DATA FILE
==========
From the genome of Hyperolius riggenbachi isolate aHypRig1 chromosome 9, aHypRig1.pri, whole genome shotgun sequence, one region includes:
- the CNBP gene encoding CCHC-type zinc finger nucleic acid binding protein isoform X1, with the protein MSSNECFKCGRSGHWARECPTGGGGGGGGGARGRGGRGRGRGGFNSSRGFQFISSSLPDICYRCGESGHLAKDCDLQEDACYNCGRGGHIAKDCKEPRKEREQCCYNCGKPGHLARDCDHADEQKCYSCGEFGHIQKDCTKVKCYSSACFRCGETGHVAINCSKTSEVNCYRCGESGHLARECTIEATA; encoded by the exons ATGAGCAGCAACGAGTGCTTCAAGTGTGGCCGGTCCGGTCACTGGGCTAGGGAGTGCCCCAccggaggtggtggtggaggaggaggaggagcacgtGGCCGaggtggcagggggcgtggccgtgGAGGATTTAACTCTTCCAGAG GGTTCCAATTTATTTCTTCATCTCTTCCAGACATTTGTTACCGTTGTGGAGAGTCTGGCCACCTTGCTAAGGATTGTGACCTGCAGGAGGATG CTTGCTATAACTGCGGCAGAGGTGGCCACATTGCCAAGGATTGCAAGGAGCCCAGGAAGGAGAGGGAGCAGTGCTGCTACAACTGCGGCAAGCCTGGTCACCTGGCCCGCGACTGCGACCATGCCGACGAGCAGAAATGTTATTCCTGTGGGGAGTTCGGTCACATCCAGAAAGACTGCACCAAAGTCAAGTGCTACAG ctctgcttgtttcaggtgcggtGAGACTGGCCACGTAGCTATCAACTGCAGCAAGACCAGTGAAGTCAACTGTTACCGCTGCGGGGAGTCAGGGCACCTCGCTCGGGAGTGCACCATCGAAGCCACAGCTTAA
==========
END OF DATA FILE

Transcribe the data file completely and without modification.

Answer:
From the genome of Hyperolius riggenbachi isolate aHypRig1 chromosome 9, aHypRig1.pri, whole genome shotgun sequence, one region includes:
- the CNBP gene encoding CCHC-type zinc finger nucleic acid binding protein isoform X1, with the protein MSSNECFKCGRSGHWARECPTGGGGGGGGGARGRGGRGRGRGGFNSSRGFQFISSSLPDICYRCGESGHLAKDCDLQEDACYNCGRGGHIAKDCKEPRKEREQCCYNCGKPGHLARDCDHADEQKCYSCGEFGHIQKDCTKVKCYSSACFRCGETGHVAINCSKTSEVNCYRCGESGHLARECTIEATA; encoded by the exons ATGAGCAGCAACGAGTGCTTCAAGTGTGGCCGGTCCGGTCACTGGGCTAGGGAGTGCCCCAccggaggtggtggtggaggaggaggaggagcacgtGGCCGaggtggcagggggcgtggccgtgGAGGATTTAACTCTTCCAGAG GGTTCCAATTTATTTCTTCATCTCTTCCAGACATTTGTTACCGTTGTGGAGAGTCTGGCCACCTTGCTAAGGATTGTGACCTGCAGGAGGATG CTTGCTATAACTGCGGCAGAGGTGGCCACATTGCCAAGGATTGCAAGGAGCCCAGGAAGGAGAGGGAGCAGTGCTGCTACAACTGCGGCAAGCCTGGTCACCTGGCCCGCGACTGCGACCATGCCGACGAGCAGAAATGTTATTCCTGTGGGGAGTTCGGTCACATCCAGAAAGACTGCACCAAAGTCAAGTGCTACAG ctctgcttgtttcaggtgcggtGAGACTGGCCACGTAGCTATCAACTGCAGCAAGACCAGTGAAGTCAACTGTTACCGCTGCGGGGAGTCAGGGCACCTCGCTCGGGAGTGCACCATCGAAGCCACAGCTTAA